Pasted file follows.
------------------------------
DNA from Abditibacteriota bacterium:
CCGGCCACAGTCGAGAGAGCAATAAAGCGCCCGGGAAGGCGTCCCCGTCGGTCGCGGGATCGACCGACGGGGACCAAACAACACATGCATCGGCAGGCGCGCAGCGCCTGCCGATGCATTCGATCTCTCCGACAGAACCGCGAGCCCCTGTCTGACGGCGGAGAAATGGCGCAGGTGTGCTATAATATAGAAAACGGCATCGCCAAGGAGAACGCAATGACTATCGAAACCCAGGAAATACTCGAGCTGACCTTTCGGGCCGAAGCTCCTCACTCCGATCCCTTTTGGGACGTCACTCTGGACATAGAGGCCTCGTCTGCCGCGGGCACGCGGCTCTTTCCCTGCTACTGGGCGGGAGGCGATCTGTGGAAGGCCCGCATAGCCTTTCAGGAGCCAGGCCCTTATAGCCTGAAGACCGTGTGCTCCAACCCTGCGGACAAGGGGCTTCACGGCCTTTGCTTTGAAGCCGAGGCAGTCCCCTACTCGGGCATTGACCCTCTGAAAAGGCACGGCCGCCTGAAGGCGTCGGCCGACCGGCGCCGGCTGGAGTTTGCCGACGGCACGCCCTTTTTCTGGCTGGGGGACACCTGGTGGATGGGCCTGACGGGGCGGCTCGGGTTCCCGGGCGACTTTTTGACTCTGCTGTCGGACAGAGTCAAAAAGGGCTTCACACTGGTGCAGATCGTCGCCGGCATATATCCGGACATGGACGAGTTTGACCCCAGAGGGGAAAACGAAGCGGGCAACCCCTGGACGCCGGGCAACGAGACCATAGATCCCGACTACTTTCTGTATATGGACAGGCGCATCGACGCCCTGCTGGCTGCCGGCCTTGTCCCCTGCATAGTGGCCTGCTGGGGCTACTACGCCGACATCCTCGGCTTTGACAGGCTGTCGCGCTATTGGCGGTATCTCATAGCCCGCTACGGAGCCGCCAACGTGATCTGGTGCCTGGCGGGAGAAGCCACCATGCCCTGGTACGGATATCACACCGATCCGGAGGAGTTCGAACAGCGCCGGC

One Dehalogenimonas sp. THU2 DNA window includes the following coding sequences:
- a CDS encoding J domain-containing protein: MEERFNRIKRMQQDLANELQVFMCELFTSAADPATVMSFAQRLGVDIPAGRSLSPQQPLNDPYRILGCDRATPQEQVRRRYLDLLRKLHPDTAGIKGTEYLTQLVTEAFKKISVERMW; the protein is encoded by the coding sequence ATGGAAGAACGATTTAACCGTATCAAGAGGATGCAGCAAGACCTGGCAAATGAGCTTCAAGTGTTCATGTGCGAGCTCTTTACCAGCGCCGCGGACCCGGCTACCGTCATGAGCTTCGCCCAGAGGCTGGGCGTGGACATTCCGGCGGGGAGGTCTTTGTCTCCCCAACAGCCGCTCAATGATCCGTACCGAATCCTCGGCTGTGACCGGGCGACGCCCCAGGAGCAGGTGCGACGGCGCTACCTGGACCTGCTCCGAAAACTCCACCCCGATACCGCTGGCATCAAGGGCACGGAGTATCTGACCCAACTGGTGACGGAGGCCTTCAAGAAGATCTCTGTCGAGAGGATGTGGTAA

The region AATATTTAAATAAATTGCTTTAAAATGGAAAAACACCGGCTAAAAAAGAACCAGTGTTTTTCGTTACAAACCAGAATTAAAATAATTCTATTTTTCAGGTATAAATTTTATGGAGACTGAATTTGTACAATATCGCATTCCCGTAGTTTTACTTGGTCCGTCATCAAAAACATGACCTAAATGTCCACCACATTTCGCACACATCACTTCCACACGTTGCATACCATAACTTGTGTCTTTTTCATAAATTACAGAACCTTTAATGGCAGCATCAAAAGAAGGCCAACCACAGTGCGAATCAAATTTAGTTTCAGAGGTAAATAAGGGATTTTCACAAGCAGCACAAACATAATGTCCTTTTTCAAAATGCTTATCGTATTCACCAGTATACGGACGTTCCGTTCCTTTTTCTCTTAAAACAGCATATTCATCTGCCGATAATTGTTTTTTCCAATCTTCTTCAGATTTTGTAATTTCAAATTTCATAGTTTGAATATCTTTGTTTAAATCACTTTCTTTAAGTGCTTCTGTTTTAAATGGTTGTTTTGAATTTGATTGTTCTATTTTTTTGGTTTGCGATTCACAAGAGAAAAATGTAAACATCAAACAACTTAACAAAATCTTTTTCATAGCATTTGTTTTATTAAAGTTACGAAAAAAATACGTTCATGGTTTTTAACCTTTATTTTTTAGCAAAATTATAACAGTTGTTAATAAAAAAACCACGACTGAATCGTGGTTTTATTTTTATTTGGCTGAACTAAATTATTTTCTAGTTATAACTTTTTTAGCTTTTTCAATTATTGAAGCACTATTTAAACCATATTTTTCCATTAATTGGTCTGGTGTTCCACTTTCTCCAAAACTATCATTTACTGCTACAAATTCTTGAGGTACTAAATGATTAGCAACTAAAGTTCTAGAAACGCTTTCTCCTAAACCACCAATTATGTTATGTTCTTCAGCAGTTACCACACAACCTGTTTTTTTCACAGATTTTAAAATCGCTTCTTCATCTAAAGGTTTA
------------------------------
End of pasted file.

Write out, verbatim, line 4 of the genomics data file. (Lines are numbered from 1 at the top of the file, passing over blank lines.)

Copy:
- a CDS encoding J domain-containing protein: MEERFNRIKRMQQDLANELQVFMCELFTSAADPATVMSFAQRLGVDIPAGRSLSPQQPLNDPYRILGCDRATPQEQVRRRYLDLLRKLHPDTAGIKGTEYLTQLVTEAFKKISVERMW; the protein is encoded by the coding sequence ATGGAAGAACGATTTAACCGTATCAAGAGGATGCAGCAAGACCTGGCAAATGAGCTTCAAGTGTTCATGTGCGAGCTCTTTACCAGCGCCGCGGACCCGGCTACCGTCATGAGCTTCGCCCAGAGGCTGGGCGTGGACATTCCGGCGGGGAGGTCTTTGTCTCCCCAACAGCCGCTCAATGATCCGTACCGAATCCTCGGCTGTGACCGGGCGACGCCCCAGGAGCAGGTGCGACGGCGCTACCTGGACCTGCTCCGAAAACTCCACCCCGATACCGCTGGCATCAAGGGCACGGAGTATCTGACCCAACTGGTGACGGAGGCCTTCAAGAAGATCTCTGTCGAGAGGATGTGGTAA